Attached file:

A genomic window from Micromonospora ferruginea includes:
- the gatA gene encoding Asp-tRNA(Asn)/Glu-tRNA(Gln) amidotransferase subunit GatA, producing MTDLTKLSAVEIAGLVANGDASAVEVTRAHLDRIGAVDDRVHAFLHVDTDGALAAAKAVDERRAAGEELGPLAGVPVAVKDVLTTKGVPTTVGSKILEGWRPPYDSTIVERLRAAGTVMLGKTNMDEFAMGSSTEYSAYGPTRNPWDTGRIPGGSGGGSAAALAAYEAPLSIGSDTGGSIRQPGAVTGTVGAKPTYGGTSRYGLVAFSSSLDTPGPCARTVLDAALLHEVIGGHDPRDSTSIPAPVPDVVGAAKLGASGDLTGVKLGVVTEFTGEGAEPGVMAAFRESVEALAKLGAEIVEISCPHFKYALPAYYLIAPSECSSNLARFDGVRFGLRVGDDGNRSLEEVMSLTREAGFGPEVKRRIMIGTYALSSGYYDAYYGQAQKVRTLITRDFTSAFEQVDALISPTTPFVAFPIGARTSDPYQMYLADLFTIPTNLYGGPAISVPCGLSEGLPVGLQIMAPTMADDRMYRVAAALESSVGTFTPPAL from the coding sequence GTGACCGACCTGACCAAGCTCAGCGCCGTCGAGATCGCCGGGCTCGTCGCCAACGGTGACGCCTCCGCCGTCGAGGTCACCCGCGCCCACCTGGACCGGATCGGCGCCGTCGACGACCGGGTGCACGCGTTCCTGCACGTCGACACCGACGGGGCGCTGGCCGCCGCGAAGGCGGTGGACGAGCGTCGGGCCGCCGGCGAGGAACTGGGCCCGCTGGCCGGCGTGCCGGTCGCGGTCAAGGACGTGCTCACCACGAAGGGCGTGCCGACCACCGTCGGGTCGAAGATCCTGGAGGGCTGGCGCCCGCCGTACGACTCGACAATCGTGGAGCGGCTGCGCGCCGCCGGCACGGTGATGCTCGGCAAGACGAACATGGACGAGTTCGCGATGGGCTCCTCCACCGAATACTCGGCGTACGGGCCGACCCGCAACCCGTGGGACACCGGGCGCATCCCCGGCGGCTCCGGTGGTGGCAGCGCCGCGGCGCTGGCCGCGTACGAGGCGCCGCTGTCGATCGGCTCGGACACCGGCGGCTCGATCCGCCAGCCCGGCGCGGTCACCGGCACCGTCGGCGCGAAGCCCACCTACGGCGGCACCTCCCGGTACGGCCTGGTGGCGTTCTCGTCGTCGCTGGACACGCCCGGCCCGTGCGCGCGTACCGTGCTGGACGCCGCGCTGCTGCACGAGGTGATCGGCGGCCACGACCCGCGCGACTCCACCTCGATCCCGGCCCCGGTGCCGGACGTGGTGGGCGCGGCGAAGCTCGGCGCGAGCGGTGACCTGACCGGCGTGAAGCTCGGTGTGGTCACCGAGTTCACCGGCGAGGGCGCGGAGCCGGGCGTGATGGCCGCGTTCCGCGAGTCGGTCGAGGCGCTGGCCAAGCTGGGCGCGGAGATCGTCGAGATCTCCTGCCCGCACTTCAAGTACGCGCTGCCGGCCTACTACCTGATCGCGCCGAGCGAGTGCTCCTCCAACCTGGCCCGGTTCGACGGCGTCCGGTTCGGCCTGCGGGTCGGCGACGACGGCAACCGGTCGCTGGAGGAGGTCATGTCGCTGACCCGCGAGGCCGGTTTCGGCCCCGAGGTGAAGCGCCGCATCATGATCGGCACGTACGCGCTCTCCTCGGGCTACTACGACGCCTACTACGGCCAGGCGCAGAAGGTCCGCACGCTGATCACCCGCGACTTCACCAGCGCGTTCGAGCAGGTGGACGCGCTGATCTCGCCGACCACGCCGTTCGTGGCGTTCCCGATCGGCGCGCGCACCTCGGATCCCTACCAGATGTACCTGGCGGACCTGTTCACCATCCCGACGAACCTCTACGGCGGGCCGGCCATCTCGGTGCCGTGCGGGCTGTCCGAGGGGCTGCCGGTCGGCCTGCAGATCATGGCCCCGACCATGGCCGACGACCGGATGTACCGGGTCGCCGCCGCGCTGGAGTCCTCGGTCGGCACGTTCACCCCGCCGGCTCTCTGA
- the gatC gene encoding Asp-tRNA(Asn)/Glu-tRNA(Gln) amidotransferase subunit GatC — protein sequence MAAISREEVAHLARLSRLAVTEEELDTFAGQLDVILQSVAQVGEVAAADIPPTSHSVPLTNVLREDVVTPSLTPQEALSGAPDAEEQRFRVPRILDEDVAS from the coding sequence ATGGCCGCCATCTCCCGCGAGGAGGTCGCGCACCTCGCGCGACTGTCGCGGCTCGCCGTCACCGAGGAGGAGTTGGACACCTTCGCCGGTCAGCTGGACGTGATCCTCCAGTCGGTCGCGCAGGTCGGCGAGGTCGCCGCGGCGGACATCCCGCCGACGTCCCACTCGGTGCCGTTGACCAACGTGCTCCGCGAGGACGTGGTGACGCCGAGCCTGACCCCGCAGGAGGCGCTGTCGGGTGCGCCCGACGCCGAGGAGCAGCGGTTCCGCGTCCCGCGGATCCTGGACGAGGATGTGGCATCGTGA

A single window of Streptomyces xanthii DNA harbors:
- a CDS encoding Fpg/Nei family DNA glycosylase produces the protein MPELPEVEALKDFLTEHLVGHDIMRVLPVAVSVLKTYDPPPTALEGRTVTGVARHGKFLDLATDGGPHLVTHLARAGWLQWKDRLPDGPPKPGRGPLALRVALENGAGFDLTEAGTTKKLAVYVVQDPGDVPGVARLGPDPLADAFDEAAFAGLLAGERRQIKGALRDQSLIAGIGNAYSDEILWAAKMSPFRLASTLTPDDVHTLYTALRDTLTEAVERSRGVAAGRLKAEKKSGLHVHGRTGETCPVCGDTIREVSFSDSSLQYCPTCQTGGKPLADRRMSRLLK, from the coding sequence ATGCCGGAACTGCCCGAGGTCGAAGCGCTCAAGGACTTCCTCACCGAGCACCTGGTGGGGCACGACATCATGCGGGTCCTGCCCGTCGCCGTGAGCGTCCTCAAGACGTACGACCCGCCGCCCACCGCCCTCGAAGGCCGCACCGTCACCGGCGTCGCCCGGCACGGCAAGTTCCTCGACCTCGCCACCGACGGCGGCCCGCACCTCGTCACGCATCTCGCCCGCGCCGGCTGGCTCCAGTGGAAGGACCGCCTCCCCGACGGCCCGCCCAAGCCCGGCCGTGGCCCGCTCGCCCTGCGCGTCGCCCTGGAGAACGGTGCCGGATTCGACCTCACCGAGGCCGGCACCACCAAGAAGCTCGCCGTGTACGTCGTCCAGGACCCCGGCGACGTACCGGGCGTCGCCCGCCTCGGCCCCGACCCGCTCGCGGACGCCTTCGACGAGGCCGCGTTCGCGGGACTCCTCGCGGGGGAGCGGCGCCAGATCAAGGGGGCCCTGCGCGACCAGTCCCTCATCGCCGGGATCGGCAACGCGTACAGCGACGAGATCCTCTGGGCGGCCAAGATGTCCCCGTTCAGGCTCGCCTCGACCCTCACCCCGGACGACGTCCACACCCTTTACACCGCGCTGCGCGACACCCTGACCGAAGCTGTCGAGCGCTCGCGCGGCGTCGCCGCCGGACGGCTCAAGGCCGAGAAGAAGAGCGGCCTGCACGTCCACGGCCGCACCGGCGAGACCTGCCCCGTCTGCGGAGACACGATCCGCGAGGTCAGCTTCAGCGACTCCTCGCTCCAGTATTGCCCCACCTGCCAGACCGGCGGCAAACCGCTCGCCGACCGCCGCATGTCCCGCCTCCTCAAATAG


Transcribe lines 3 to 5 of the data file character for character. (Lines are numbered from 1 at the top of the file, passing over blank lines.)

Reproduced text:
- the gatC gene encoding Asp-tRNA(Asn)/Glu-tRNA(Gln) amidotransferase subunit GatC — protein sequence MAAISREEVAHLARLSRLAVTEEELDTFAGQLDVILQSVAQVGEVAAADIPPTSHSVPLTNVLREDVVTPSLTPQEALSGAPDAEEQRFRVPRILDEDVAS from the coding sequence ATGGCCGCCATCTCCCGCGAGGAGGTCGCGCACCTCGCGCGACTGTCGCGGCTCGCCGTCACCGAGGAGGAGTTGGACACCTTCGCCGGTCAGCTGGACGTGATCCTCCAGTCGGTCGCGCAGGTCGGCGAGGTCGCCGCGGCGGACATCCCGCCGACGTCCCACTCGGTGCCGTTGACCAACGTGCTCCGCGAGGACGTGGTGACGCCGAGCCTGACCCCGCAGGAGGCGCTGTCGGGTGCGCCCGACGCCGAGGAGCAGCGGTTCCGCGTCCCGCGGATCCTGGACGAGGATGTGGCATCGTGA

A single window of Streptomyces xanthii DNA harbors:
- a CDS encoding Fpg/Nei family DNA glycosylase produces the protein MPELPEVEALKDFLTEHLVGHDIMRVLPVAVSVLKTYDPPPTALEGRTVTGVARHGKFLDLATDGGPHLVTHLARAGWLQWKDRLPDGPPKPGRGPLALRVALENGAGFDLTEAGTTKKLAVYVVQDPGDVPGVARLGPDPLADAFDEAAFAGLLAGERRQIKGALRDQSLIAGIGNAYSDEILWAAKMSPFRLASTLTPDDVHTLYTALRDTLTEAVERSRGVAAGRLKAEKKSGLHVHGRTGETCPVCGDTIREVSFSDSSLQYCPTCQTGGKPLADRRMSRLLK, from the coding sequence ATGCCGGAACTGCCCGAGGTCGAAGCGCTCAAGGACTTCCTCACCGAGCACCTGGTGGGGCACGACATCATGCGGGTCCTGCCCGTCGCCGTGAGCGTCCTCAAGACGTACGACCCGCCGCCCACCGCCCTCGAAGGCCGCACCGTCACCGGCGTCGCCCGGCACGGCAAGTTCCTCGACCTCGCCACCGACGGCGGCCCGCACCTCGTCACGCATCTCGCCCGCGCCGGCTGGCTCCAGTGGAAGGACCGCCTCCCCGACGGCCCGCCCAAGCCCGGCCGTGGCCCGCTCGCCCTGCGCGTCGCCCTGGAGAACGGTGCCGGATTCGACCTCACCGAGGCCGGCACCACCAAGAAGCTCGCCGTGTACGTCGTCCAGGACCCCGGCGACGTACCGGGCGTCGCCCGCCTCGGCCCCGACCCGCTCGCGGACGCCTTCGACGAGGCCGCGTTCGCGGGACTCCTCGCGGGGGAGCGGCGCCAGATCAAGGGGGCCCTGCGCGACCAGTCCCTCATCGCCGGGATCGGCAACGCGTACAGCGACGAGATCCTCTGGGCGGCCAAGATGTCCCCGTTCAGGCTCGCCTCGACCCTCACCCCGGACGACGTCCACACCCTTTACACCGCGCTGCGCGACACCCTGACCGAAGCTGTCGAGCGCTCGCGCGGCGTCGCCGCCGGACGGCTCAAGGCCGAGAAGAAGAGCGGCCTGCACGTCCACGGCCGCACCGGCGAGACCTGCCCCGTCTGCGGAGACACGATCCGCGAGGTCAGCTTCAGCGACTCCTCGCTCCAGTATTGCCCCACCTGCCAGACCGGCGGCAAACCGCTCGCCGACCGCCGCATGTCCCGCCTCCTCAAATAG